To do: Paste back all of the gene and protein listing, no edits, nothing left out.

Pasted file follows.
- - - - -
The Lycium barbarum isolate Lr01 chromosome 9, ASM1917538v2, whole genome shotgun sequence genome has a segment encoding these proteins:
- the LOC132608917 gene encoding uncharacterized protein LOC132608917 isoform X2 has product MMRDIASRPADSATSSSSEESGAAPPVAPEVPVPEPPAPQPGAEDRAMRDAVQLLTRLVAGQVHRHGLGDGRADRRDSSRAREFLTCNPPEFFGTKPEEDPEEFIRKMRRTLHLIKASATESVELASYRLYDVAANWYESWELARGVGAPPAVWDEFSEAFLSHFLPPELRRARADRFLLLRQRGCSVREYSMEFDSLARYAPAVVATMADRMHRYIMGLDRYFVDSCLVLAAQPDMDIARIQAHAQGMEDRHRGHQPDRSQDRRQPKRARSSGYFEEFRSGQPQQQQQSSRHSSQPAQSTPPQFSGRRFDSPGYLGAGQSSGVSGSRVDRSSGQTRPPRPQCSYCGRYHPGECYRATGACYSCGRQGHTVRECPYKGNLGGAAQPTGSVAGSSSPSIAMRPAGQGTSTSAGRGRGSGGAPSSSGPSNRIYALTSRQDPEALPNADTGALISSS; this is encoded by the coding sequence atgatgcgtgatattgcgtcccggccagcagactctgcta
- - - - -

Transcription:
The Lycium barbarum isolate Lr01 chromosome 9, ASM1917538v2, whole genome shotgun sequence genome has a segment encoding these proteins:
- the LOC132608917 gene encoding uncharacterized protein LOC132608917 isoform X2 has product MMRDIASRPADSATSSSSEESGAAPPVAPEVPVPEPPAPQPGAEDRAMRDAVQLLTRLVAGQVHRHGLGDGRADRRDSSRAREFLTCNPPEFFGTKPEEDPEEFIRKMRRTLHLIKASATESVELASYRLYDVAANWYESWELARGVGAPPAVWDEFSEAFLSHFLPPELRRARADRFLLLRQRGCSVREYSMEFDSLARYAPAVVATMADRMHRYIMGLDRYFVDSCLVLAAQPDMDIARIQAHAQGMEDRHRGHQPDRSQDRRQPKRARSSGYFEEFRSGQPQQQQQSSRHSSQPAQSTPPQFSGRRFDSPGYLGAGQSSGVSGSRVDRSSGQTRPPRPQCSYCGRYHPGECYRATGACYSCGRQGHTVRECPYKGNLGGAAQPTGSVAGSSSPSIAMRPAGQGTSTSAGRGRGSGGAPSSSGPSNRIYALTSRQDPEALPNADTGALISSS; this is encoded by the coding sequence atgatgcgtgatattgcgtcccggccagcagactctgcta